FUNDVIEW Indian government debt preferred over corporate bonds given narrow spread – IDFC AMC’s Kaul

MUMBAI, Nov 11 (Reuters) – The supply of Indian corporate bonds may increase in the future, but their narrow spread to government bond yields currently makes them a relatively unattractive investment, a senior official said on Friday. fund manager of IDFC Asset Management Co.

“We believe that while absolute levels offer value, the current tight spreads still favor government bonds over corporate bonds,” said Gautam Kaul, senior fund manager, fixed income at IDFC AMC. .

“Corporate bonds will become more attractive once the spread approaches long-term averages.”

Historically, the spread between AAA-rated corporate bond yields and government bond yields has been in the range of 70 basis points (bps) to 80 bps. But that has become almost flat in recent weeks as government bond yields have fallen.

Still, if investors want to opt for corporate bonds, then the three- to five-year portion of the curve currently offers the most value, Kaul said.

The supply of corporate papers has been weaker so far this year as the Reserve Bank of India’s aggressive interest rate hikes sent yields soaring at the start of the year.

Kaul expects supply to increase across the board as economic activity returns.

“It is reasonable to assume that the upward trend in credit demand should also start to be reflected in the supply of corporate bonds.”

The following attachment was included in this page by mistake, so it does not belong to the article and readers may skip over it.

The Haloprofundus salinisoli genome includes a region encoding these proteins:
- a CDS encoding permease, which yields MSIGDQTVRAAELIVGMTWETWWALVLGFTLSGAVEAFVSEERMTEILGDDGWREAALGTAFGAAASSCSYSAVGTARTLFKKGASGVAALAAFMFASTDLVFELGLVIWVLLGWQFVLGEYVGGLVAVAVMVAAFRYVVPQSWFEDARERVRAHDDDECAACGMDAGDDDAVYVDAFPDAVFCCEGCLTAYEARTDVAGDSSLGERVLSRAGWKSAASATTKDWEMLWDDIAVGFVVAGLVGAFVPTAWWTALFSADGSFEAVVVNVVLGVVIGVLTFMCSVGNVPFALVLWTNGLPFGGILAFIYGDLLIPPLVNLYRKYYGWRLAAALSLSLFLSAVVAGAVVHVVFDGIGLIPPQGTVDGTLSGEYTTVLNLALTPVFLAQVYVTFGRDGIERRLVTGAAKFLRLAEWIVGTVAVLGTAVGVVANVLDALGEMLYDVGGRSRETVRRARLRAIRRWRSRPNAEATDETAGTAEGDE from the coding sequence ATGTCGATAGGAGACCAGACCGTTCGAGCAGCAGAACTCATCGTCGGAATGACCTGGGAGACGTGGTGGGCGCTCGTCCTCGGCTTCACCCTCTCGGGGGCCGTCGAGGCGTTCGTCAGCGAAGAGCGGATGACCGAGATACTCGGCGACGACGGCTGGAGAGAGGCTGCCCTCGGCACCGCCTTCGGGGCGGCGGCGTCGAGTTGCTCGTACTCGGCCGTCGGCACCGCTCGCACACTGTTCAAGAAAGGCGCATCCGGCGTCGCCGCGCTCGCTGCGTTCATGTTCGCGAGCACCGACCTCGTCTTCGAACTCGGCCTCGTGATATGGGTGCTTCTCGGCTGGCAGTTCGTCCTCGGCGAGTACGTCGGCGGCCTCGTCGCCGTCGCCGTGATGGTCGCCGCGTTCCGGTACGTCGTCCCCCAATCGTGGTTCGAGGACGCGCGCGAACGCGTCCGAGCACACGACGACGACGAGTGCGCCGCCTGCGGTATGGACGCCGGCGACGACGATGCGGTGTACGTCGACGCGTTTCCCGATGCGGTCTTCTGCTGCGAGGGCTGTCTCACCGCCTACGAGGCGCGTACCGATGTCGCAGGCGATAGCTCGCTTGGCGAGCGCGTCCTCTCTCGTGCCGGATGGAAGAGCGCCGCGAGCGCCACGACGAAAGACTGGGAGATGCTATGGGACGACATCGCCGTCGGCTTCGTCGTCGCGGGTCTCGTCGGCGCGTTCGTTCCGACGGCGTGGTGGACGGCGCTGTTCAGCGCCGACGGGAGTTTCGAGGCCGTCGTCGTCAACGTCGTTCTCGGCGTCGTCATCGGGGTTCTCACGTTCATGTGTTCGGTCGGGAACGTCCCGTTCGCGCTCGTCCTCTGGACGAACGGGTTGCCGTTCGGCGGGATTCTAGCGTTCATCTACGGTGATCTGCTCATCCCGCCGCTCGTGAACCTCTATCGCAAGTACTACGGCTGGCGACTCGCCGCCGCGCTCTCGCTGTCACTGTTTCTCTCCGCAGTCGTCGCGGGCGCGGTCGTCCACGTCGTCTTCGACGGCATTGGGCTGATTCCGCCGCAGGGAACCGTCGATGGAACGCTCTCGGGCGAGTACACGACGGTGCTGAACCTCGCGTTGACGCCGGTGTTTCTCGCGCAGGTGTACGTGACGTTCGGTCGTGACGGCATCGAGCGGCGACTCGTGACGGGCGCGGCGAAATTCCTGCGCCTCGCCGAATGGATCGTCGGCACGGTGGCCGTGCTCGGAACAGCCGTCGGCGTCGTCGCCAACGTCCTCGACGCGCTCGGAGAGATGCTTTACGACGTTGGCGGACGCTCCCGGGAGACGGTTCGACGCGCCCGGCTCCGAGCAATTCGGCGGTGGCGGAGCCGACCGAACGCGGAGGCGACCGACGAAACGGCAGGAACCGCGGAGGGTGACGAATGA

Typically, companies have to pay higher rates than the government to compensate for the perceived higher risk. But top-rated companies have enjoyed a much lower spread than historical norms lately, making this debt a less rewarding and riskier bet.

For example, AAA-rated state-owned Housing and Urban Development Corp (HUDC.NS) issued three-plus-year bonds at a coupon of 7.54% earlier this week.

By comparison, the yield on benchmark three-year government bonds ended at 7.42% on a semi-annual basis on Thursday.

Yields on government bonds tumbled on Friday, falling 10 to 15 basis points across the curve and following a similar move in US yields after inflation fell in the world’s largest economy in October.

Cooling inflation could lead the Federal Reserve to slow its rate hikes, which could prompt the RBI to follow suit.

Kaul expects the RBI’s repo rate to peak in the 6.25% to 6.50% zone, after rising 25 basis points to 35 basis points in December.

Reporting by Dharamraj Dhutia; Editing by Savio D’Souza

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